One of the things I always wanted to do at HitFix, but it just never felt like a good fit was to chime in on new marketing materials from your favorite Hollywood studios (or indies, etc.). Sure, you can judge a trailer or poster in context of what it teases about a movie no one has seen yet, but sometimes you just need to critique the actual materials themselves. Today four movies threw new content at the masses: Sony Classics’ “Truth,” Universal Pictures’ “Crimson Peak,” Sony Pictures’ “The Angry Birds” and Walt Disney Studios’ “Zootopia.”
Let’s get started, shall we?
In theaters: Oct. 16 (limited release)
New materials: Full Trailer, First Poster
Lowdown: I was a big fan of James Vanderbilt’s adaptation of Mary Mapes’ first hand account of the “Rathergate” scandal that hit CBS News in 2004 when it debuted at the Toronto Film Festival almost two weeks ago (“Truth” movie review). Unfortunately, the overall reaction from the press corps was more of the “love it or hate it” variety. You can see that in the two quotes on the film’s poster.
One is a pretty passive endorsement from Rolling Stone’s Peter Travers. The second, from longtime Variety editor Tim Gray, is more effusive, but hints at the controversy over the movie itself. There may be contractual issues at play, but the imagery wants to push both Cate Blanchett, who plays Mapes, and Robert Redford, who portrays Dan Rather that, in this context, is a mistake. We have to guess this independently produced drama didn’t pay for a special photo shoot with both Blanchett and Redford to create an original image. Sony Classics should have gone with just a solo shot of Blanchett (it’s her character’s movie) because the end result is too similar in layout to The Weinstein Company’s key art for “Carol.” Both films are pushing Blanchett for a Best Actress nomination and neither put her front and center (yikes). Moreover, we understand that type fonts are a big deal in “Truth,” but using that font for your poster makes it look like it’s a dated newspaper drama (Open Road Film’s poster for “Spotlight”). “Truth” is a movie that already looks like a late ‘90s studio drama (we’ll get to the trailer in a moment). It’s materials need to be more relevant to really pop in a crowded art house marketplace.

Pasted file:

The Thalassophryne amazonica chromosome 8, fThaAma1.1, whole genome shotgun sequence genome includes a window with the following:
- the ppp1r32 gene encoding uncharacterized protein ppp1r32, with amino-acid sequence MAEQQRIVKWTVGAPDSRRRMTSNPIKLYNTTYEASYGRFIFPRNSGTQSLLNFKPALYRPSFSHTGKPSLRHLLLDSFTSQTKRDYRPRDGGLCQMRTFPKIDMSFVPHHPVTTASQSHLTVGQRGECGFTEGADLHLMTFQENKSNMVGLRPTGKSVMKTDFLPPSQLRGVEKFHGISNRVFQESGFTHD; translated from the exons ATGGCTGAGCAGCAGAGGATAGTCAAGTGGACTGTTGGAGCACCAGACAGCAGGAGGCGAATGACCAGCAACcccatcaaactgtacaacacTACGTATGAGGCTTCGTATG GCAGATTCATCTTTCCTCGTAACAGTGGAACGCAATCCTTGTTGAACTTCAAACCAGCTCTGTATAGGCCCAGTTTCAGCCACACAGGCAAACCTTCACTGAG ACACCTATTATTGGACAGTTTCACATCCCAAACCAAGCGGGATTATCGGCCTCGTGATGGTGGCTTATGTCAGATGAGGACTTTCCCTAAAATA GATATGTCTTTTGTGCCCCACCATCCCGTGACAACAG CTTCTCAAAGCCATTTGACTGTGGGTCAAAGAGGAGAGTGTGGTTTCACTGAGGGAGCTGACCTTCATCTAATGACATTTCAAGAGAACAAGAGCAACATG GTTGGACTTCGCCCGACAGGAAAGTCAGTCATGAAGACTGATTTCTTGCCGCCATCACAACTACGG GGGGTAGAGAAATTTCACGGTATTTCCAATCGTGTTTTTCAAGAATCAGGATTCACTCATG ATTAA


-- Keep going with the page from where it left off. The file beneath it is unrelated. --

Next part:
As for the trailer, the big positive is that the typeface font is gone and replaced with a more appropriate effect that hints at broadcast news. The preview starts by finding away to insert Rather into the mix before we even realize the movie is actually about Mapes character. Or is it? There is an ensemble element to “Truth,” but the teaser focuses so much on the familiar faces of Mapes team that you may not understand why she’s so emotional halfway through. That’s where this preview really should have begun. That’s where the urgency really picks up and it feels like a movie you have to see in the theater. Thankfully, Blanchett is so fiery in the last few shots you almost forget how bland and familiar the first half of the preview is.
In theaters: Oct. 16
New materials: TV Spot (1 minute and :15 seconds versions)
Lowdown: “A Dark Secret,” “A Special Gift,” “A Mystery,” “Only She Can Solve.” This sort of voiceover is rarely used in movie marketing anymore. Most TV spots use the actual dialogue from the film with title cards to get their point across. This is so rare I immediately noticed it while watching a one-minute version of the spot during the premiere of “Scream Queens” on FOX (“Crimson Peak” :15 second spot). For comparison, check out :30 spots for “Black Mass” TV Spot and “Sicario” TV Spot Even the latter, a critically acclaimed thriller that has hard a hard time figuring out a precise marketing message, found a way to communicate without having to add the almighty trailer god voice. Throw in a ton of ghostly horror images and it’s all just a messy mix of blah.
TV spots: C
In theaters: March 4, 2016
New materials: Teaser poster
Lowdown: Smartly sets up the movie’s premise – our heroes are in the middle of a big city where animals and there’s a lot to look at – while still effectively teasing more to come (i.e., the Shakira voiced fashion Gazelle in the “Preyda” ad). The poster also reveals this will be a contemporary departure for Disney. The spoof Nike “Just Zoo It” and Lululemon “Lululemmings” billboards is something normally up archrival DreamWorks Animation’s alley. It’s not groundbreaking, but overall it’s pretty strong for a teaser.
Teaser poster: B+
“The Angry Birds”
In theaters: May 20, 2016
New materials: Teaser trailer
Lowdown: Sony Pictures’ no. 1 goal with the teaser trailer for “The Angry Birds” is to convince moviegoers it’s an actual movie you should see at your local multiplex and not some commercial for the once popular mobile game. Check. The studio’s second goal is to convince every little kid that sees this in front of “Hotel Transylvania 2” that this is a must-see flick next summer. We’re guessing this one plays like gangbusters with audiences so…Check. The studio’s third goal is to give parents a reason to bring their antsy five-year-olds. That’s one reason why the it’s just hip enough to not scare the kids vocal cast full of a lot of ex-“SNL”ers (Jason Sudeikis, Maya Rudolph, Kate McKinnon, Bill Hader) gets a shout out at the end. Check. Granted, we wish the sight gags were slightly funnier and the movie looks like a very familiar cousin to Sony Animation’s 2007 hit “Surf’s Up,” but for now? It works.
Teaser trailer: B+
Agree or disagree with any of these takes? Share your thoughts below in the comments section.